- The Washington Times - Friday, August 16, 2002

Suspicious types can be assured that "The Good Girl" is one of those treacherously ironic titles in the spirit of "Your Friends & Neighbors" (1998) or "American Beauty" (1999).

Now that Neil LaBute, the once lewd and misanthropic writer-director of "Your Friends," has turned to a better class of material with A.S. Byatt's "Possession," someone needed to keep the lowlife flame burning. The torch has been hefted by screenwriter Mike White and director Miguel Arteta, previously associated in "Chuck and Buck," which also showcased Mr. White as a wistfully degenerate case of arrested development.

He has a more amusing role in "The Good Girl" as the creepy security guard at a Texas discount store called Retail Rodeo, which also employs Jennifer Aniston as the woebegone title character.

Justine to her intimates, this adultery-prone "good girl" clerks at the cosmetics counter and endures a life of lower-middle-class despondency with an oblivious mate named Phil (John C. Reilly), a house painter who seems to have more of a soul mate in his moronic sidekick, Bubba (Tim Blake Nelson).

The simmering desperation of Justine's lot, confided to us through melancholy first-person narration, results in an acutely misbegotten affair with a kid clerk who calls himself Holden, in homage to J.D. Salinger's Holden Caulfield, and harbors dreadful writing aspirations.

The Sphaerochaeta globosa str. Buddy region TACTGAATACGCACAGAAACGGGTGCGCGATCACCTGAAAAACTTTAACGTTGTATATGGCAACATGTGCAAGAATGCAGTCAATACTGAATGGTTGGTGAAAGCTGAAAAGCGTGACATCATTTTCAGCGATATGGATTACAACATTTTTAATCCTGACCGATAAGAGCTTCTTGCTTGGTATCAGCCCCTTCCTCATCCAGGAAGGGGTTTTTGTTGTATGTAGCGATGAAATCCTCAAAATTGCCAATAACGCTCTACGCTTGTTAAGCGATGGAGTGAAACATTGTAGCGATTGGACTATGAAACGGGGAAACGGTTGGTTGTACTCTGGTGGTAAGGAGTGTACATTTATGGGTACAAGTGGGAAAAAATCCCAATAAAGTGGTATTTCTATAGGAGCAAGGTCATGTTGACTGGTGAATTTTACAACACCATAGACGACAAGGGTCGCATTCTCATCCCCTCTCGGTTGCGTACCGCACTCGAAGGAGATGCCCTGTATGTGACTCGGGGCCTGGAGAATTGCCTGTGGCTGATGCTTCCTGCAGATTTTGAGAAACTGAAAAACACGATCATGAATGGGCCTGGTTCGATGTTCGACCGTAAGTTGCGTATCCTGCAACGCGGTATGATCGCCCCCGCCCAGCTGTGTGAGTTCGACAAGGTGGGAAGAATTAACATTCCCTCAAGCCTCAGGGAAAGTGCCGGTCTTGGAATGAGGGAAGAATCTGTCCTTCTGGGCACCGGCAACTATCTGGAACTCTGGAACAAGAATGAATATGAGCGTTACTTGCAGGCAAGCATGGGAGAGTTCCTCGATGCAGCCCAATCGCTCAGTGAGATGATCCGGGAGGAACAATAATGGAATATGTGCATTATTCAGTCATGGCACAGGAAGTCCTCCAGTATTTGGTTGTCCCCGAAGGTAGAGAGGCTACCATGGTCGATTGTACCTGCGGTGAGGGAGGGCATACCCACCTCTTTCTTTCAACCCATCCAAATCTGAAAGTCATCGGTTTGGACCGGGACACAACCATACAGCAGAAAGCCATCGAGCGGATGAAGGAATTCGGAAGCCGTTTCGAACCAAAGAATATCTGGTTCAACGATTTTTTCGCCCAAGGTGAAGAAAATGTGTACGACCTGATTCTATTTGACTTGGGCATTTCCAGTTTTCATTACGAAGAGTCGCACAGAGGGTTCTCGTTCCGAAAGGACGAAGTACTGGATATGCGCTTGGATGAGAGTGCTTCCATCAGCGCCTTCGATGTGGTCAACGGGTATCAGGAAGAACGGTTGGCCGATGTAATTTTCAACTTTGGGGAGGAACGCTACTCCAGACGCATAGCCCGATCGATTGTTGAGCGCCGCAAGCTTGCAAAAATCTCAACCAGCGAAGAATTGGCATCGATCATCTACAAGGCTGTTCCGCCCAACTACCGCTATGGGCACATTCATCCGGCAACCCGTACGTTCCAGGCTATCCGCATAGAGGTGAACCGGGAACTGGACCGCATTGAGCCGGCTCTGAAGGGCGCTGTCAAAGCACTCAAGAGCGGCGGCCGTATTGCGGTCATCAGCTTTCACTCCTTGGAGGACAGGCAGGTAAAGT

The worst scenes in the script escort us to the boy's home, where a set of silent American Gothic parents also reside. These petrified caricatures illustrate the filmmakers' condescension at its most naked. Their contempt for the bogus Holden (Jake Gyllenhaal) also defies seriocomic concealment. He's a suicidal time bomb, and the only open question is whether Justine will be close enough to suffer irreparable collateral damage.

The filmmakers seem punitive enough by insisting that Miss Aniston spend the entire movie in a hair shirt of quiet desperation. The film is alternately mocking and soporific in its approach to characters with supposedly stunted, dead-end lives, and it's difficult to envision "The Good Girl" as anyone's idea of a good or profoundly edifying time. The idea of feeling sorry for the hapless Justine is never very fetching.

It's very tempting to resist the idea that Justine is the protagonist. Following Phil and Bubba as a dumb-and-dumber house-painting team looks more promising. So does sticking close to Zooey Deschanel as a minor character named Cheryl, a youngster who likes to get sarcastic over the Retail Rodeo public-address system.

Evidently, Mr. Arteta and Mr. White failed to anticipate the seasonal vogue for "tadpoling," because trifling with a young lover does nothing to empower or reinvigorate Miss Aniston's character.

If Justine had realized that her infidelity might have a blithe and fashionable dimension in the world of movies and journalism, she might have set her sights on a happy-go-lucky dalliance. Exit Holden and bring on the boys from "American Pie" or "National Lampoon's Animal House."


*1/2

TITLE: "The Good Girl"

RATING: R (Occasional profanity, sexual candor and graphic violence; allusions to drug use; sustained morbid and despondent undercurrents)

CREDITS: Directed by Miguel Arteta. Written by Mike White.

RUNNING TIME: 94 minutes


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